Currently there are seven stations in operation of the ten planned. The State is seeking funds to build the stations in Newington, West Hartford, and Enfield, and to rebuild the Windsor Locks station. Doing so would help create higher and more sustainable population density, catalyze a range of economic activities, enhance the vibrancy of town centers, and increase housing choices. Over time, increased ridership on the Hartford Line can reduce reliance on highways and driving.

Along the Hartford Line and Fastrak, building out neighborhoods around stations maximizes ridership for the service, and provides options for those wishing to live in walkable, accessible communities.

PROJECT
PROJECTBDL Airport Expansion & Redevelopment
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The Airport Authority is making major investments to the amenities and offerings at the airport to improve the passenger experience, building on years of great customer ratings.
PROJECT
PROJECTWindsor Locks Train Station
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The Windsor Locks station on the Hartford Line, also served by Amtrak, is being relocated to the center of town, which is expected to bring more housing and commercial activity.
PROJECT
PROJECTMontgomery Mill
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Opening adjacent to the future Windsor Locks train station, this converted mill brought 160 new apartments to the center of town. It also is adjacent to the Canal Trail.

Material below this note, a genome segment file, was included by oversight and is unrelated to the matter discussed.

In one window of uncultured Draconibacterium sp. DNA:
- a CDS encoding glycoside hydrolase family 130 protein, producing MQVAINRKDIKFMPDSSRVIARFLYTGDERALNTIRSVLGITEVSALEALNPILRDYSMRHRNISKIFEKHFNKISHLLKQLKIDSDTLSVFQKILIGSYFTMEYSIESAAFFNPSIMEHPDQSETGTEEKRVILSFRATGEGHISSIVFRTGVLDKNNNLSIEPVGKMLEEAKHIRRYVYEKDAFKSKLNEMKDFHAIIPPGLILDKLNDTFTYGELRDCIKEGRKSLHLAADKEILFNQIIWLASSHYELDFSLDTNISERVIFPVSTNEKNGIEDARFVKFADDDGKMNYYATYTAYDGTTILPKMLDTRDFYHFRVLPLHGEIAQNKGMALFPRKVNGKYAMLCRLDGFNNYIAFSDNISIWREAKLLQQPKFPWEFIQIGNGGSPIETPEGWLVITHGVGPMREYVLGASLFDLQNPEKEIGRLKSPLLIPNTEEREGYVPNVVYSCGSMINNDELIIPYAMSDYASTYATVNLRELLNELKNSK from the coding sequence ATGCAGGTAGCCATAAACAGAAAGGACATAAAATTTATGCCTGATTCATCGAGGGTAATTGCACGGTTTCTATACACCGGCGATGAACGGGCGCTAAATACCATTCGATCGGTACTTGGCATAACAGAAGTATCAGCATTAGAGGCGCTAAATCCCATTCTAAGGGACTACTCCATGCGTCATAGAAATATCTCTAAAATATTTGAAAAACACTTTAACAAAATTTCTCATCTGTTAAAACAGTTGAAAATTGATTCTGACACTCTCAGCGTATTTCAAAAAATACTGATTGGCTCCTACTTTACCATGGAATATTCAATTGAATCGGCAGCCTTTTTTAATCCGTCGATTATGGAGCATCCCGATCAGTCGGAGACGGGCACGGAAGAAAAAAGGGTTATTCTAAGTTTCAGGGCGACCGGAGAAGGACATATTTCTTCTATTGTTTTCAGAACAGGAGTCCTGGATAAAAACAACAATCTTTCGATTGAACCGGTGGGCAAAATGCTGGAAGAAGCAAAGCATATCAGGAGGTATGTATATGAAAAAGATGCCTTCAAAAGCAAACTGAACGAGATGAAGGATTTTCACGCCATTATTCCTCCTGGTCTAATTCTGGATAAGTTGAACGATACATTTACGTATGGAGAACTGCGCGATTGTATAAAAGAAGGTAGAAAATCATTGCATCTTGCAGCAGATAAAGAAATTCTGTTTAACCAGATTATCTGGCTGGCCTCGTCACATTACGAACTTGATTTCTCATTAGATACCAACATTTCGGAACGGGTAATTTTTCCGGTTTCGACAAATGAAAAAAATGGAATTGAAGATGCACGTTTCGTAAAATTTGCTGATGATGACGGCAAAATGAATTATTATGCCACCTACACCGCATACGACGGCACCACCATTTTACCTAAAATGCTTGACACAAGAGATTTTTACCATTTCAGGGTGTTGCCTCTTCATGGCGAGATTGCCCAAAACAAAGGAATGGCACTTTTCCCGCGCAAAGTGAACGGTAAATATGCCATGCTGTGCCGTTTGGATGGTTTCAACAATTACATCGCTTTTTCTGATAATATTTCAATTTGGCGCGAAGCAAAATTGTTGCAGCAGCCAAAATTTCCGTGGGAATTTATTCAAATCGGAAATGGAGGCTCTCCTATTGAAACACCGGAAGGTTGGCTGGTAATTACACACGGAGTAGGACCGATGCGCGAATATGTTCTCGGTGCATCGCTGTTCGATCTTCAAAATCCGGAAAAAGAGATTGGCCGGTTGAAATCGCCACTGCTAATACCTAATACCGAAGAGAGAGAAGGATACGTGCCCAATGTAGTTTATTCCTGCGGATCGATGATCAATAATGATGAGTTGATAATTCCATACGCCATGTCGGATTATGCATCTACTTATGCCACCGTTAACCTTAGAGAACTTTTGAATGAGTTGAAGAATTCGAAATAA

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Highways & Transit

Working with ConnDOT, develop a comprehensive transportation and land use strategy that recognizes that the region is at an historic crossroads for transportation investments – a new paradigm is essential for economic development and sustainability.

Reduce or remove key interchanges in central Hartford and East Hartford at 84/91 and the Mixmaster, allowing for appropriate urban development at these key central locations.

 

With the removal of the 84/91 interchange, a once-in-a-century opportunity arises to reconnect nearly the entire length of Hartford to its riverfront.

Advance existing plans for repairing the urban fabric, coordinating with plans for high-speed rail, and re-route I-84 out of the center of the city.

With the removal of the 84/91 interchange, another opportunity arises to create a new boulevard incorporating Morgan and Chapel Streets extending out to Cedar and Homestead Street, stitching together downtown with Downtown North and the greater North End area of the city.

Integrate with the Hartford Line, local buses, bike network, pedestrian oriented town and city centers, and improve critical last-mile options. A greater connection to UConn in Storrs would strengthen the system overall.